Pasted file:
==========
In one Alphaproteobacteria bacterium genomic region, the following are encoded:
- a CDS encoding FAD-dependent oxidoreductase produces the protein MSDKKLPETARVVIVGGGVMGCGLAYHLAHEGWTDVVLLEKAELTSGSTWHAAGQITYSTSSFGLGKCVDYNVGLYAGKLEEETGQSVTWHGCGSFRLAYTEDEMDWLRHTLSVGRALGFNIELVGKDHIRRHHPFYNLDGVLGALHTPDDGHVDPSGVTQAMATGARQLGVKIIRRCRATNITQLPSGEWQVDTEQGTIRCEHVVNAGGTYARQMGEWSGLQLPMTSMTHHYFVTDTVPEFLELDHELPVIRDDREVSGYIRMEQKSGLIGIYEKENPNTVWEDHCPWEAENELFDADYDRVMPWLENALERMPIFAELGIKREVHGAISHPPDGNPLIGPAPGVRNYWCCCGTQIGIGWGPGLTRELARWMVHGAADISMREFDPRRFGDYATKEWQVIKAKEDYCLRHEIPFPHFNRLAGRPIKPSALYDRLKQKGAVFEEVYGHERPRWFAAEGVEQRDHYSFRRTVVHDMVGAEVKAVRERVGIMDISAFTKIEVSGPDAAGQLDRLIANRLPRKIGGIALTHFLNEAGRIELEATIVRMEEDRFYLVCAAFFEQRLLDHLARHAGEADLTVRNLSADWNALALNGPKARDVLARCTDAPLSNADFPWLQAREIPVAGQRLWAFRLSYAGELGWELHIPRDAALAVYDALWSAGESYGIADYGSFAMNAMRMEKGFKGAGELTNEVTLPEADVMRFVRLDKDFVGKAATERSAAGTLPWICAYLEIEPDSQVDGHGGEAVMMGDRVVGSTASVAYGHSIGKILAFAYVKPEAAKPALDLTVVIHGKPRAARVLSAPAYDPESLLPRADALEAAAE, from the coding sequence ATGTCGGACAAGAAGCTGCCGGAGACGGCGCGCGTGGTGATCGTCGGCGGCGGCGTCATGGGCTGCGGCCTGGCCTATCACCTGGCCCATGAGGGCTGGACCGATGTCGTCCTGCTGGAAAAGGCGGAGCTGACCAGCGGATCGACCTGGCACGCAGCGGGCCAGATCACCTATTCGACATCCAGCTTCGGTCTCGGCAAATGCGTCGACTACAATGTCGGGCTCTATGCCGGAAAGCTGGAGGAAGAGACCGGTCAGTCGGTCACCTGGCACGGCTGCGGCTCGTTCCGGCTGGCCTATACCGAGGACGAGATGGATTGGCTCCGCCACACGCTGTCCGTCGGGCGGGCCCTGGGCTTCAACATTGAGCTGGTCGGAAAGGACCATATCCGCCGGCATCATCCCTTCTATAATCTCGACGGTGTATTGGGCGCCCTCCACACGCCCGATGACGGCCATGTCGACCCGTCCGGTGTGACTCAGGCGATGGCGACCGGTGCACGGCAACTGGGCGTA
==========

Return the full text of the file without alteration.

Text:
In one Alphaproteobacteria bacterium genomic region, the following are encoded:
- a CDS encoding FAD-dependent oxidoreductase produces the protein MSDKKLPETARVVIVGGGVMGCGLAYHLAHEGWTDVVLLEKAELTSGSTWHAAGQITYSTSSFGLGKCVDYNVGLYAGKLEEETGQSVTWHGCGSFRLAYTEDEMDWLRHTLSVGRALGFNIELVGKDHIRRHHPFYNLDGVLGALHTPDDGHVDPSGVTQAMATGARQLGVKIIRRCRATNITQLPSGEWQVDTEQGTIRCEHVVNAGGTYARQMGEWSGLQLPMTSMTHHYFVTDTVPEFLELDHELPVIRDDREVSGYIRMEQKSGLIGIYEKENPNTVWEDHCPWEAENELFDADYDRVMPWLENALERMPIFAELGIKREVHGAISHPPDGNPLIGPAPGVRNYWCCCGTQIGIGWGPGLTRELARWMVHGAADISMREFDPRRFGDYATKEWQVIKAKEDYCLRHEIPFPHFNRLAGRPIKPSALYDRLKQKGAVFEEVYGHERPRWFAAEGVEQRDHYSFRRTVVHDMVGAEVKAVRERVGIMDISAFTKIEVSGPDAAGQLDRLIANRLPRKIGGIALTHFLNEAGRIELEATIVRMEEDRFYLVCAAFFEQRLLDHLARHAGEADLTVRNLSADWNALALNGPKARDVLARCTDAPLSNADFPWLQAREIPVAGQRLWAFRLSYAGELGWELHIPRDAALAVYDALWSAGESYGIADYGSFAMNAMRMEKGFKGAGELTNEVTLPEADVMRFVRLDKDFVGKAATERSAAGTLPWICAYLEIEPDSQVDGHGGEAVMMGDRVVGSTASVAYGHSIGKILAFAYVKPEAAKPALDLTVVIHGKPRAARVLSAPAYDPESLLPRADALEAAAE, from the coding sequence ATGTCGGACAAGAAGCTGCCGGAGACGGCGCGCGTGGTGATCGTCGGCGGCGGCGTCATGGGCTGCGGCCTGGCCTATCACCTGGCCCATGAGGGCTGGACCGATGTCGTCCTGCTGGAAAAGGCGGAGCTGACCAGCGGATCGACCTGGCACGCAGCGGGCCAGATCACCTATTCGACATCCAGCTTCGGTCTCGGCAAATGCGTCGACTACAATGTCGGGCTCTATGCCGGAAAGCTGGAGGAAGAGACCGGTCAGTCGGTCACCTGGCACGGCTGCGGCTCGTTCCGGCTGGCCTATACCGAGGACGAGATGGATTGGCTCCGCCACACGCTGTCCGTCGGGCGGGCCCTGGGCTTCAACATTGAGCTGGTCGGAAAGGACCATATCCGCCGGCATCATCCCTTCTATAATCTCGACGGTGTATTGGGCGCCCTCCACACGCCCGATGACGGCCATGTCGACCCGTCCGGTGTGACTCAGGCGATGGCGACCGGTGCACGGCAACTGGGCGTA